And we shouldn’t be guiding them when they come up with that idea.
I have taught my young entrepreneurs program with the notion that every child can come up with their own unique business idea.
When I say unique I mean I offer zero guidance on what that business idea should be. I don’t make suggestions or limit their imagination when it comes to finding the perfect business idea just for them. I show them where the idea might be hiding and then I step back and let them explore the space of their imagination.
If they want to sell their book I don’t tell them how hard that will be. I don’t share with them the challenges or the obstacles, I just say “great, let’s walk through how you’re going to get that book ready for your sale day”.
What I’m doing is creating a fenced greenfield for a child that likely hasn’t been given that much freedom of choice before.
The type of choice that has potential. A choice that has PURPOSE.
Some might disagree, listing all the ways we empower our children with choice, or the ways they are given choices in their other learning environments. But most of the choices we can think of have either a list to choose from or no meaningful purpose to the child.
I say ‘fenced’ because the exercise isn’t without its own limitations. The boundary is finding a business idea they think will make money at a sale in the near future. This encloses the greenfield tightly but what they do in the field is entirely up to them. It’s a choice that has a directed outcome or goal in mind.
The goal is clearly grasped by each and every child. The goal has a purpose.
They can clearly see the benefit from the exercise and the learning that comes from the effort becomes tangible.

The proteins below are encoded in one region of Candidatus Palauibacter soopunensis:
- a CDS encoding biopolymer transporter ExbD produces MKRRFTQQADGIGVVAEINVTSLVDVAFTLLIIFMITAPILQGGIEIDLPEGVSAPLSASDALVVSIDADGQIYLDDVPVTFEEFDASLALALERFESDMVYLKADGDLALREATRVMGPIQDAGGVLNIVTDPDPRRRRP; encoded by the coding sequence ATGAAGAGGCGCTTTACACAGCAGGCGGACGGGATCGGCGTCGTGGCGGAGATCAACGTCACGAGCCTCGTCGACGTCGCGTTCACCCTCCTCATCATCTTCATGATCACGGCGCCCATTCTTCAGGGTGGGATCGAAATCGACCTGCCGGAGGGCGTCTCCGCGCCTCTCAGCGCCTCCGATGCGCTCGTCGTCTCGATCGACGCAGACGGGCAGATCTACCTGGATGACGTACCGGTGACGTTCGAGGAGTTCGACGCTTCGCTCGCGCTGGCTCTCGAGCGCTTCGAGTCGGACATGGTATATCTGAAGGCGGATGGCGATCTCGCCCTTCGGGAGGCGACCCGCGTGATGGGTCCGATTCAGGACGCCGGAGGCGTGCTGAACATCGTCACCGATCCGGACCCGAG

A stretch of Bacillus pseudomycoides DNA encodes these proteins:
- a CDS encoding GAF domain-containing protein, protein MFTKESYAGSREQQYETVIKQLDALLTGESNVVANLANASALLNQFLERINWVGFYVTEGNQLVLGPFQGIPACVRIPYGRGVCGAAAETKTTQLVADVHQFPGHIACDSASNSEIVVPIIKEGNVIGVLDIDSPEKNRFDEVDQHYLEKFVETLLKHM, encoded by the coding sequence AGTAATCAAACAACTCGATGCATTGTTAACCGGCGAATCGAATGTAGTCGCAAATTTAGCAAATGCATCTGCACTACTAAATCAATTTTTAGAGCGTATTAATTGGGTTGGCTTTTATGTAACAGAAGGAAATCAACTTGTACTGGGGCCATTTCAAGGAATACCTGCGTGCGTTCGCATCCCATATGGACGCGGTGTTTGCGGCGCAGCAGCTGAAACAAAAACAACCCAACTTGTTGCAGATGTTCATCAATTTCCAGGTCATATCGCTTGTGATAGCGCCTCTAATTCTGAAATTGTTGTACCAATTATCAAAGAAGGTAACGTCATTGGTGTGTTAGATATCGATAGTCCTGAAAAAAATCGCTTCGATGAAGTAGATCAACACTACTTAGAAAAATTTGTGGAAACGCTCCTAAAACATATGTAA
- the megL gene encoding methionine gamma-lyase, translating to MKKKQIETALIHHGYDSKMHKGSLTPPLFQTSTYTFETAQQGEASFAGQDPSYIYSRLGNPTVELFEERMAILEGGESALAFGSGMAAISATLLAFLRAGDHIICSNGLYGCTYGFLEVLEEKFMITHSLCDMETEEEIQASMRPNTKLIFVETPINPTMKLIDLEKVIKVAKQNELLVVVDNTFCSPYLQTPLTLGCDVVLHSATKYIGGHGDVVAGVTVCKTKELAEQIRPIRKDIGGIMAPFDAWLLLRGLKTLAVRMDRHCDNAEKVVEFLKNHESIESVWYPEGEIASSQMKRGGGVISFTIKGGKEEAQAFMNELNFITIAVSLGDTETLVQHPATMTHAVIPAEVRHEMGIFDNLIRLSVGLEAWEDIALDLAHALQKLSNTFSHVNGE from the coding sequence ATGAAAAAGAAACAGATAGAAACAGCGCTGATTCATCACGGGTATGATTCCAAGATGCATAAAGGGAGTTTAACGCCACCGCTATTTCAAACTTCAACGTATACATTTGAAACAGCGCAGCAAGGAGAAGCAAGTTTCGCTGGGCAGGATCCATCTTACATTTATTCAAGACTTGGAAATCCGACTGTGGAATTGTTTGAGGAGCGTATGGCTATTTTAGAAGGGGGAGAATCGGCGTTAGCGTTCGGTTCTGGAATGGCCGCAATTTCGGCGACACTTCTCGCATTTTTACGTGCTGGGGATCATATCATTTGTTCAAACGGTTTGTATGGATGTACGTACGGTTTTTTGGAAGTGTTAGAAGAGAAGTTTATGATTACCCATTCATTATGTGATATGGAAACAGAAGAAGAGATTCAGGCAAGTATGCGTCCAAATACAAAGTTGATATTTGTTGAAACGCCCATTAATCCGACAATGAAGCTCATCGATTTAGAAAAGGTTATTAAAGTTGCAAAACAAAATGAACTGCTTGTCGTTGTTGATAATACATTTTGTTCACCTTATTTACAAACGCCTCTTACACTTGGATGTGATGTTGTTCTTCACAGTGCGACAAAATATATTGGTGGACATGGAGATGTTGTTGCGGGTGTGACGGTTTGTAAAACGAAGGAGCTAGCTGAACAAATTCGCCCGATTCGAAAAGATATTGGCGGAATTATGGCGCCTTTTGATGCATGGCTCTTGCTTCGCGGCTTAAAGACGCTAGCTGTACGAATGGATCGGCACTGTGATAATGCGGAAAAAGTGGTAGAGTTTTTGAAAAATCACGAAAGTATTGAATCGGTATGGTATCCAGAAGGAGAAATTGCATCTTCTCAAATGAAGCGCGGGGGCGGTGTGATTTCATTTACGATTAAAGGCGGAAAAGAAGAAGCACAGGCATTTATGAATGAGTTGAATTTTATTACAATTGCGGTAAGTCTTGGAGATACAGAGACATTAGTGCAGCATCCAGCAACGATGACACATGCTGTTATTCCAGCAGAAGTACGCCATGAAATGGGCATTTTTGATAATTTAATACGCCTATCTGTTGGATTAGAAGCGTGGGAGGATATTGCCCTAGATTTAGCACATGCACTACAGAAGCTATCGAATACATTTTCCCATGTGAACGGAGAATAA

My most recent class had 71 children between the ages 6 and 17. Every child went through my idea generation exercise and had to show up the next week with a marketable business idea they thought they could sell. They had to pitch their idea to the group.
How many lemonade stands do you think were presented? Not one. In fact out of 71 children only two were planning to sell a beverage.
The more astounding discovery was the complete lack of overlap across the entire group.
They are divided into three different age groups so they aren’t even in the same room when we do the exercise. And yet not one business is even remotely like the other.
Why? Because I give them a choice with a purpose and it allows each and every child’s unique mind to shine through.
No two children are alike and their business ideas are just as unique.
Here are just a few of the business ideas that came from the same class:
- popcorn by the bag
- popcorn flavoring shakers
- chocolate covered bacon
- LEGO instructions for example pre-built sets
- Mosquito repellent bracelets
- Tea box
- Handmade wood device charging stand
- Self-published book
- board game
- Make your own chocolate kit
- LEGO sorting unit
- Handmade wooden growth chart
- Essential oil room spray
- All the ingredients for an allergy free healthy muffin you microwave in a mug.
- wooden replacement handle for a coffee pot
- Iced Tea
- Energy drinks
- Hand-lathed wooden pens
- embroidered jean patches